Rhode Island tax reform: Less bold than it looks?


University of St. Thomas finance professor John Spry asks whether Minnesota should follow Rhode Island’s “bold” tax reform.

Perhaps the real question is whether a bill that unanimously passes both houses is as bold as it looks.

The reforms include cutting the state’s top marginal income tax rate from 9.9 percent to 5.99 percent, reducing the number of tax brackets from 5 to 3, and raising the personal income tax standard deduction while eliminating many other tax credits and itemized deductions. Overall, the bill was revenue-neutral and may end up being slightly progressive.

Significantly, Rhode Island has a Republican governor and Democratic majorities in both houses. The tax reforms passed unanimously. Spry says:

this shows how a coalition can be assembled to lower tax rates by widening tax bases. Every Democrat in the Rhode Island legislature was willing to support significant pro-growth reduction in tax rates because he or she recognized the benefits of lower tax rates in today’s competitive economy.”

It may also show that tax reform is easier when the governor is engaged and the changes don’t increase taxes overall or require new program cuts. However, this “reform” does not actually address the state’s revenue shortfalls. (Rhode Island’s FY11 budget was balanced in part by cutting aid to local governments and paring back some state employee retiree payouts.)

The bill was based on proposals from a 2009 tax reform panel appointed by Governor Donald Carcieri. Prof. Spry served on Gov. Tim Pawlenty’s so-called 21st Century Tax Reform Commission, which focused primarily on business tax reform and also called for broadening the sales tax base while lowering rates. But its proposals never got much support from the governor.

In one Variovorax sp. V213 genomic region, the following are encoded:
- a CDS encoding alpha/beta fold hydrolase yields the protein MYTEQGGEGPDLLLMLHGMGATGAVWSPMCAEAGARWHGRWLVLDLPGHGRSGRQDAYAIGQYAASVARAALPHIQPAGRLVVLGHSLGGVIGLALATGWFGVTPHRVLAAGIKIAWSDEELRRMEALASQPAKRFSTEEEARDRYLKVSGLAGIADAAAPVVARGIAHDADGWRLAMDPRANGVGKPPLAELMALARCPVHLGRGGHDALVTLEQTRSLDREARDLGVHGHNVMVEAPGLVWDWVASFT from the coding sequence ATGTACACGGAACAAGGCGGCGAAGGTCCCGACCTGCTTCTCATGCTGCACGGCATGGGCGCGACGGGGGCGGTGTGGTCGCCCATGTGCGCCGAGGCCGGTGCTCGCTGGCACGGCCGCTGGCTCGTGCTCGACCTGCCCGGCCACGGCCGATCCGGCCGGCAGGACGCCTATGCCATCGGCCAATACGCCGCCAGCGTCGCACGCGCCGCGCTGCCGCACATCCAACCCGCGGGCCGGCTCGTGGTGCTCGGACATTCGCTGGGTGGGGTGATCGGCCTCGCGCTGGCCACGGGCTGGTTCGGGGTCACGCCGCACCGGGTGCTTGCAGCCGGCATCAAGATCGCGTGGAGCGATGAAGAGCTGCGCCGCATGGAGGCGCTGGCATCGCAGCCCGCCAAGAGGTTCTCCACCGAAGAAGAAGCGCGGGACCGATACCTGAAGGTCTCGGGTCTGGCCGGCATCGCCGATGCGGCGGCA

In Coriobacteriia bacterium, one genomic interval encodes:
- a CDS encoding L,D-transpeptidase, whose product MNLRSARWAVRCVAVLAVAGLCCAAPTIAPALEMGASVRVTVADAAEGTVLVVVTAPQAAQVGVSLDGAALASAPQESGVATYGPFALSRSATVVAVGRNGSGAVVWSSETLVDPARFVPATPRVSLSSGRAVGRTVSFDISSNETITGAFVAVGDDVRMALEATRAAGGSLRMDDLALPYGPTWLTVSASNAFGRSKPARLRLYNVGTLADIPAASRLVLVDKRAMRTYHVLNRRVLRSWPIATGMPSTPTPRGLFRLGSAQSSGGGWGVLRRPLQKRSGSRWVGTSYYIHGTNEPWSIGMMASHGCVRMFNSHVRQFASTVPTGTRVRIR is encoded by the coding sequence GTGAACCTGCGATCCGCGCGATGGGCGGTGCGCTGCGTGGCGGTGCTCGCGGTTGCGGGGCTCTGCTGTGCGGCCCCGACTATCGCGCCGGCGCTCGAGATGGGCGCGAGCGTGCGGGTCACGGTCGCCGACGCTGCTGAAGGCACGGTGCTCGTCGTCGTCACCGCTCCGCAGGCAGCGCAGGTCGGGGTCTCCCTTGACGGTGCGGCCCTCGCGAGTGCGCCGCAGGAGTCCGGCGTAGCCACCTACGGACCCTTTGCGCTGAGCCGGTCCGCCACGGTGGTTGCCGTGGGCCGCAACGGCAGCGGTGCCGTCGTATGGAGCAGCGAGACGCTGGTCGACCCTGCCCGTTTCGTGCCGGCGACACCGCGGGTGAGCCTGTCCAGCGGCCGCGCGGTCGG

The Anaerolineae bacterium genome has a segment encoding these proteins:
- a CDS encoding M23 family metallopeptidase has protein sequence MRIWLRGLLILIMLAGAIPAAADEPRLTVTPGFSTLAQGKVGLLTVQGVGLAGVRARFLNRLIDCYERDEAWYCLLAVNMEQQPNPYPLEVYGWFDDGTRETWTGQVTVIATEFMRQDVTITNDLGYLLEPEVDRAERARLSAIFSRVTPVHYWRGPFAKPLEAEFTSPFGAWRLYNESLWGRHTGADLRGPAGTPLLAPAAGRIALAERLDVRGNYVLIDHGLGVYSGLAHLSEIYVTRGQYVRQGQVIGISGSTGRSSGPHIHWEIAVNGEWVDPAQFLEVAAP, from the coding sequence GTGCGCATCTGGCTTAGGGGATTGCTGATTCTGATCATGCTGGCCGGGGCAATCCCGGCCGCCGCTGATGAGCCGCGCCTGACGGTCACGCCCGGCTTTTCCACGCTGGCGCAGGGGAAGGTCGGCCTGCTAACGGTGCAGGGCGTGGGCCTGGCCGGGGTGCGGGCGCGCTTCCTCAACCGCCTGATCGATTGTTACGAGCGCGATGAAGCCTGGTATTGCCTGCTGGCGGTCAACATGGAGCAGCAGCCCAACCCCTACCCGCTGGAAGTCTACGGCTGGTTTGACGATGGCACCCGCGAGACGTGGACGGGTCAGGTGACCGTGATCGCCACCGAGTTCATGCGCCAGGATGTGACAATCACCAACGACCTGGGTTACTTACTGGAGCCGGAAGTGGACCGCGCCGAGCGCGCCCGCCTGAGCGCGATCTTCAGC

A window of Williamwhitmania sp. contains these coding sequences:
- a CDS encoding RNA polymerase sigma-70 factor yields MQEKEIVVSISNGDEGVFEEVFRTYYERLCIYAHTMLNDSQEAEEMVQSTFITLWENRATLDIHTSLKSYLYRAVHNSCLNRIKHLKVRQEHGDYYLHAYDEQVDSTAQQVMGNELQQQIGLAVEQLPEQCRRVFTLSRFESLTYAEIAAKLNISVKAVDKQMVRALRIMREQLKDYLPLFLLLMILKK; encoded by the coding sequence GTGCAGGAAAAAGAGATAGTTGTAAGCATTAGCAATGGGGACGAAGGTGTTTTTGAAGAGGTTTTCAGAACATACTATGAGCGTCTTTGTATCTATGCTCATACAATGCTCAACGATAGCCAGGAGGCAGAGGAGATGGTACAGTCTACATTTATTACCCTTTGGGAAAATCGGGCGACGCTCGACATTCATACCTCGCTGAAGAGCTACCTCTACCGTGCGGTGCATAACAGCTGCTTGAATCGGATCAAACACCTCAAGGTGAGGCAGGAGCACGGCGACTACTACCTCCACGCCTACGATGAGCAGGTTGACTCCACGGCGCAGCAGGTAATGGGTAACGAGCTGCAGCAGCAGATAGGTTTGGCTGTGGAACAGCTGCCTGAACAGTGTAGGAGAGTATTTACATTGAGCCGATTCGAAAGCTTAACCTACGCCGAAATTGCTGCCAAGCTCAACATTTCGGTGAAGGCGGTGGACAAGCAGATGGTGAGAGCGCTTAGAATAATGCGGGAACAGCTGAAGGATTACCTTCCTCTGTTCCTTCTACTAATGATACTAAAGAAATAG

We agree with Spry that the changes are positive because they are somewhat simpler and eliminate preferences to make the system fairer. Growth & Justice has long advocated lowering sales tax rates and broadening the base as one reform in Minnesota’s tax system.

But will cutting the top marginal tax rates and most of the breaks that lowered the effective rate do anything for substantive for business growth?

We side with the Citizens  for Tax Justice assessment that the economic growth rationale for this bill is misguided. Especially since research is silent on whether revenue-neutral changes in tax rates and tax bases have any impact on growth.  

San Jose State tax professor Annette Nellen says, as we do, that what matters is whether changes in business activity and start-ups actually occur after the change takes place. Before Minnesota drinks this Rhode Island flavor of the tax reform Kool-Aid, we might want to see some evidence that the effects are as advertised.

Prof. Nellen notes another wrinkle in the simplification effect of the reforms – namely, that most tax payers

are likely still itemizing for federal income tax purposes. Also, the number of tax brackets doesn’t tie to simplification (unless is it just one bracket) because people use tax tables and tax preparation software to apply the tax brackets.

Fairness and simplicity are relatively easy to measure; economic impact is beyond complicated.

So voters may be best served by frank discussion about how any tax reforms will adequately fund the programs and services citizens want from state government. In Rhode Island, as in Minnesota, that issue has still not been addressed head on, with state lawmakers passing that buck to local governments.